Thus the individual-man has emerged from chaos. He has first vegetated as a mineral or plant; then he has crawled; he walks aspires to the winged life, to a more rapid and extensive locomotion. Man-humanity is still a fœtus, but the fœtus develops in the organ of generation, and after its successive phases of growth, it will emerge, free itself finally from the chaos and, from gravitation to gravitation, attain the fullness of its social faculties.


– God is evil.
– Property is Theft.
– Slavery is Assassination.
(P.-J. Proudhon)

The Family is Evil; it is Theft; it is Assassination.

All that was, had to be; recriminations would change nothing. The past is the past, and there is no returning there, except to draw from it some lessons for the future.
In the first days of the human being, when men, still feeble in strength and number, were dispersed over the globe and vegetated, rooted and scattered in the forests like bluets in the fields, shocks and strains could hardly occur. Each lived upon the common teat, and it produced abundantly for all. Besides, a little was enough for a man: fruit to eat, leaves for clothing or shelter, such was the trifling sum of his needs. Only, what I observer, the point on which I insist, is that man, from his debut in the world, on emerging from the belly of the earth, at the hour when the instinctive law guides the first movements of newborn beings, at that hour when the great voice of nature speaks into their ears and their destiny is revealed to them by this voice which shows the birds the aerial spaces, the fish the underwater firmaments, and the other animals the plains and forests to roam; which says to the bear: you shall live solitary in your den, to the ant: you shall live in society in the anthill; to the dove: you shall live couple in the same nest, male and female, in the times of love;–man then hears that voice say to him: you will live in community on the earth, free and in fraternity with your fellows; a social being, sociability shall increase your being; rest your head where you will, pick fruits, kill game, make love, eat or drink, you are everywhere at home; everything belongs to you as to all. If you want to do violence to your neighbor, male or female, your neighbor will respond with violence, and, you know, their strength is nearly equal to your own; give free reign to all your appetites, to all your passions, but do not forget that there must be a harmony between your strength and your intelligence, between what pleases you and what pleases others. And, now, go: the earth, on these conditions, will be for you the garden of the Hesperides.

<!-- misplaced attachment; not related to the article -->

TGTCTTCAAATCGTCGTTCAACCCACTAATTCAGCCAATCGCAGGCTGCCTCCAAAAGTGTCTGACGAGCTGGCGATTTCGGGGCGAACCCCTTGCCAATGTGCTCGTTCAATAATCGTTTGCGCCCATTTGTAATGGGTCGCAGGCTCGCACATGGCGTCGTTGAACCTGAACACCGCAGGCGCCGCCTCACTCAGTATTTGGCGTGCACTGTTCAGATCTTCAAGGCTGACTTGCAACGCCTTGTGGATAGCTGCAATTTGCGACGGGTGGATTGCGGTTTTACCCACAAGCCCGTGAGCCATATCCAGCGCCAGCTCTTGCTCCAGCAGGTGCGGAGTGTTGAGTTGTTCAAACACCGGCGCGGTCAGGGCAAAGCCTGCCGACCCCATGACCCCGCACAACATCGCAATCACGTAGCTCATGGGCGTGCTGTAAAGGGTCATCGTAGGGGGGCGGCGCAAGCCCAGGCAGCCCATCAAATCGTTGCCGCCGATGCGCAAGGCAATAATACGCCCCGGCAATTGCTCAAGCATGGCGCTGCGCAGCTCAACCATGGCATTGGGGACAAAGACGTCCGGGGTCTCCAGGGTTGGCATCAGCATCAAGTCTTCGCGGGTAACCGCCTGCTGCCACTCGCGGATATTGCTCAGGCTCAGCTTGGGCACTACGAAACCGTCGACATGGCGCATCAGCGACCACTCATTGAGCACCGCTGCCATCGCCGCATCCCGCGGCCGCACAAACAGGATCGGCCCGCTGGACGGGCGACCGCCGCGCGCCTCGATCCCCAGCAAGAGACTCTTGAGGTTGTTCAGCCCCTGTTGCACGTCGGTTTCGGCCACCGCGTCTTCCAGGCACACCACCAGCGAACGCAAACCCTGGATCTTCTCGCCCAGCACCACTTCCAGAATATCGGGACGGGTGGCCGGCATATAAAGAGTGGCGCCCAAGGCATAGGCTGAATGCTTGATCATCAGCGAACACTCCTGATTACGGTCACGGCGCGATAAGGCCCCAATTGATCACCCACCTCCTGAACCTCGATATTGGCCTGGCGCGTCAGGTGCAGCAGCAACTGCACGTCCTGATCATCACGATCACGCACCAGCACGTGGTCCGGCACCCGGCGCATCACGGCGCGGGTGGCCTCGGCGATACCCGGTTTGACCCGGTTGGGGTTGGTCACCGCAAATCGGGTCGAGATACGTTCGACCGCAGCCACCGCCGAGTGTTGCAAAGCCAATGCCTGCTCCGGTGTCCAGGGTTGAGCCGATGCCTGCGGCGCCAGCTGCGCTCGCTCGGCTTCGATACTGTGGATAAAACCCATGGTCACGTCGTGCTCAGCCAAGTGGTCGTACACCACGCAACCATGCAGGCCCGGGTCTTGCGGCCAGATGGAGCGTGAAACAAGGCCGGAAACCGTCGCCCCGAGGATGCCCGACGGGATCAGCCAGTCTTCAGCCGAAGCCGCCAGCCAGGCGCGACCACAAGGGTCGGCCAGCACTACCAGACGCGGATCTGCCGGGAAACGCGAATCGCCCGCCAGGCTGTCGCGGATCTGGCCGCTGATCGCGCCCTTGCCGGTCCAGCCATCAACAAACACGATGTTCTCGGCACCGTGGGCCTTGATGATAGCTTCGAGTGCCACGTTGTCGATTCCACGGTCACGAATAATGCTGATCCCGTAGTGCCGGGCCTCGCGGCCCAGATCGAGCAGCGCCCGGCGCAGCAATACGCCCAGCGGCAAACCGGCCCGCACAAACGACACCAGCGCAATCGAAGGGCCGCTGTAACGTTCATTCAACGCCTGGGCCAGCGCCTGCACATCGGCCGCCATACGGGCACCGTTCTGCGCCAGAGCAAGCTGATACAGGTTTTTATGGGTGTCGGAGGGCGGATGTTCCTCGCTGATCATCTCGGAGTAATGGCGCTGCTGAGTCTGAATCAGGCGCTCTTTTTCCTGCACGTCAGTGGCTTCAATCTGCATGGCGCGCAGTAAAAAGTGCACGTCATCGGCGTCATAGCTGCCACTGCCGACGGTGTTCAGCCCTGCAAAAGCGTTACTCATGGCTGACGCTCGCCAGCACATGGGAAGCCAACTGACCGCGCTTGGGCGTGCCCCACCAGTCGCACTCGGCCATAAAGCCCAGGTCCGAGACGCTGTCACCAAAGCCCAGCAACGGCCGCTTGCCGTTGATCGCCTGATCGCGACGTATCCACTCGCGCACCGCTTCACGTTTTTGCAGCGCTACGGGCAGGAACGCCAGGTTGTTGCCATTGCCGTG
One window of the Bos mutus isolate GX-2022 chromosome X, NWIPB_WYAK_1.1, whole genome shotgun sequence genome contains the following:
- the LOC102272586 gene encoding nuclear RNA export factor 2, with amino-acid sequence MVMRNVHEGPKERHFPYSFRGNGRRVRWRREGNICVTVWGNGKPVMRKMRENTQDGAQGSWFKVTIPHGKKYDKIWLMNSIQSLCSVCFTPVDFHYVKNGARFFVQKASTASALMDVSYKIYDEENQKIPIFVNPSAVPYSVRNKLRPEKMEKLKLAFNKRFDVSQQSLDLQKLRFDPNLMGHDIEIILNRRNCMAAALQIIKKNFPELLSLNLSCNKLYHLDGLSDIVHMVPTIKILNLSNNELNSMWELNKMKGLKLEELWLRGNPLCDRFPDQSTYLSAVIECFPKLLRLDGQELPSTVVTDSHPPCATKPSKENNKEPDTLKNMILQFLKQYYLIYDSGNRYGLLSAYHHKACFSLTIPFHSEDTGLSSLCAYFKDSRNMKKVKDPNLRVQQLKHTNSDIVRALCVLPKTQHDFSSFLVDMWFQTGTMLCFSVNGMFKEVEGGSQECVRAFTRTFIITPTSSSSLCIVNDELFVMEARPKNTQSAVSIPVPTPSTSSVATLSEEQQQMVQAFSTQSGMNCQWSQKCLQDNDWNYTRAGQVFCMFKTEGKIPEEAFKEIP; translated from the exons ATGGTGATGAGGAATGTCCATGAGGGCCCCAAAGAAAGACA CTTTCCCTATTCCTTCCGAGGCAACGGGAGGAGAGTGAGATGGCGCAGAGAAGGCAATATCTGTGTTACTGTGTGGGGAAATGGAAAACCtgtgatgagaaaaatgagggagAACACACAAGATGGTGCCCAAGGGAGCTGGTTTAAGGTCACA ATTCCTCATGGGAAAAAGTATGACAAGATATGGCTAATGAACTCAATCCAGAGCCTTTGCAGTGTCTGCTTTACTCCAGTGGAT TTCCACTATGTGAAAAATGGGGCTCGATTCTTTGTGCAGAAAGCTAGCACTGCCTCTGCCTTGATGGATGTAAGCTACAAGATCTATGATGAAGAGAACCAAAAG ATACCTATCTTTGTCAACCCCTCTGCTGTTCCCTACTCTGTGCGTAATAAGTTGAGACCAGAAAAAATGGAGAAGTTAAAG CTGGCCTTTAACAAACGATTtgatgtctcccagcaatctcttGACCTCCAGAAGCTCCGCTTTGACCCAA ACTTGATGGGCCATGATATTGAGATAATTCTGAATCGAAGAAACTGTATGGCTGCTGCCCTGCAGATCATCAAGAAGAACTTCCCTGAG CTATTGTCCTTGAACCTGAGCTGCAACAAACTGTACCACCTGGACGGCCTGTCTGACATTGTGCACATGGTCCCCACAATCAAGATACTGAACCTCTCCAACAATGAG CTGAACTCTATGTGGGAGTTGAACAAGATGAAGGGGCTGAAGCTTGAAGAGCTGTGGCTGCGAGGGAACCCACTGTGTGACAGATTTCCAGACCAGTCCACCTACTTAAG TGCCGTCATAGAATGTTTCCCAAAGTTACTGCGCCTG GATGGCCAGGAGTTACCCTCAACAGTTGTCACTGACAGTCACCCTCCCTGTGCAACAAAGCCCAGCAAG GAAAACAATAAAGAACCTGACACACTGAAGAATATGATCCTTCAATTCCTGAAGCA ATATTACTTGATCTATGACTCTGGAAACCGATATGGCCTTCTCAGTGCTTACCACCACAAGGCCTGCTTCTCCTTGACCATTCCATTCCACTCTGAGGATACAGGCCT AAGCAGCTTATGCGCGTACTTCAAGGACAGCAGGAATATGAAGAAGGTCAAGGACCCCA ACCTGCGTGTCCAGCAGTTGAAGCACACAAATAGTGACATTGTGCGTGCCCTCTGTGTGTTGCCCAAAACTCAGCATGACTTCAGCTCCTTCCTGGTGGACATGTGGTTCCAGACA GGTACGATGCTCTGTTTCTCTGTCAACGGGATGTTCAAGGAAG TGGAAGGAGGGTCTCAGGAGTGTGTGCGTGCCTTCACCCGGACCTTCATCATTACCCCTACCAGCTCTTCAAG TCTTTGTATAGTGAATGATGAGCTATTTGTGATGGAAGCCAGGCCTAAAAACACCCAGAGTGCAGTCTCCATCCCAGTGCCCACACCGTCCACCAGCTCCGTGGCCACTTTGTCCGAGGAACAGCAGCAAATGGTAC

Before arriving at the combination of the races, the Earth, a little girl eager to dabble in generation, hewed and carved from the clay, in the days of its ferment, many shapeless monsters that she then crumpled and tore up with a quiver of anger and a deluge of tears. Every work demands an apprenticeship. And it is necessary to make many defecting attempts before arriving at the formation of complete beings, at the composition of species. For the human species, her masterwork, she made the mistake of squeezing the brains a bit and giving a little too much scope to the belly. The development of the one does not correspond to the development of the other. This makes an uneven joint, leading to disharmony. It is not a reproach that I address to her. Could she do better? No. It was in the inevitable order that it be thus. Everything was rough and savage around man; man must then begin by being rough and savage; too great a delicacy of the sense would have killed him. The sensitive withdraws into itself when the weather is stormy, it only blossoms under the calm and radiant blue.